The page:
Can I also note, I never want to hear anyone discuss what they think a football team's motivations are? All pre-game, all you heard about this game was how Houston was going to come out so fired up because of the flood-related things and all the money J.J. Watt raised – and the Texans came out and were swallowed up and spit out by Jacksonville right away. The Atlanta Falcons did not come out angry to disprove the Super Bowl loss…they were technically beaten by the Bears…except for the final score. The Patriots lavish Super Bowl celebration at home pre-game did not ignite the team to new levels Thursday night either.
Fantasy player notes…
-- Those who had Allen Robinson (1-17-0/1) as a sleeper or hopeful for 2017 lost him one catch into the season. He was a guy I started drafting a few times in round five, when he fell, in redrafts after I lost my Spencer Ware or Cameron Meredith option there. Basically, whatever I drafted in the fifth or sixth round of drafts this preseason are doomed – get ready for the Bilal Powell bubonic plague diagnosis.
If you ask the question – "Well who is a smart pick up here? Who is the Jags #1 wide receiver now? I would tell you to not worry about it too much.
The Jaguars have no intention of throwing the football. Doug Marrone has literally come out and said he would prefer if Blake Bortles threw the ball zero times in a game. All he wants to do is run the ball. In addition, he has no real quarterbacks to get excited about anyway. The combination of low volume and no QB talent and a great defense…means limited throws.
As long as Bortles is QB those key throws, especially in the end zone, are going to Allen Hurns (3-42-0/4). Hurns is a pretty talented, good-sized WR. He'll work as a WR3, but don’t move heaven and earth to get him.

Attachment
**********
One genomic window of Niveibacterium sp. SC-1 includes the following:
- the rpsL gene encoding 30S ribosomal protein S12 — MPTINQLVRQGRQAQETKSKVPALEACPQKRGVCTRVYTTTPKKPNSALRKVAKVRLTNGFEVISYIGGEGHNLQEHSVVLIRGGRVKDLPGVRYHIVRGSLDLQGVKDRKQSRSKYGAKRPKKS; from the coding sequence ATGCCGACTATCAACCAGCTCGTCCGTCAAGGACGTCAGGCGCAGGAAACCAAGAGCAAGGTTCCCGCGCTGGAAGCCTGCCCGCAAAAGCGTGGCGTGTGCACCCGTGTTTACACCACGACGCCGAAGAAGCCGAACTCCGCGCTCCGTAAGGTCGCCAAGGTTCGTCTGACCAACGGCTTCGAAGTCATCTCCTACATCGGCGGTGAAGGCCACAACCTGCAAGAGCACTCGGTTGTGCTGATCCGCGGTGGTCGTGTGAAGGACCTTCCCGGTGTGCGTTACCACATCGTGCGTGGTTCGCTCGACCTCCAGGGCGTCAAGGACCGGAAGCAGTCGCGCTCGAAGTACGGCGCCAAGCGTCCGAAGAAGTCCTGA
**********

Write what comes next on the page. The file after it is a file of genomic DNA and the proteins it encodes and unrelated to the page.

Marqise Lee will see some targets/touches but not much for TDs.
Keelan Cole (0-0-0/2) is a sleeper we have liked but he missed a red zone/possible TD catch in his brief appearance. Cole has been a disappointment the past three games since splashing onto the scene the first couple weeks of the preseason.
-- One quick thing on Deshaun Watson (12-23 for 102 yards, 1 TD/1 INT) from this game. Before his TD pass, the Texans only score…Watson threw a bad red zone INT, but it was called back. It was a horrible throw. The Texans are lucky not to have been shutout and Watson with 2 INTs and no TDs.
-- Leonard Fournette (26-100-1, 3-24-0/3) was better than I hoped…and my hopes were high as it was. If you want to toss the word 'Beast' around…it should go here. Punishing runner. Quick feet. Much better hands than we saw in 2016 at pre-draft workouts. All you could ask for with Fournette…it showed itself here.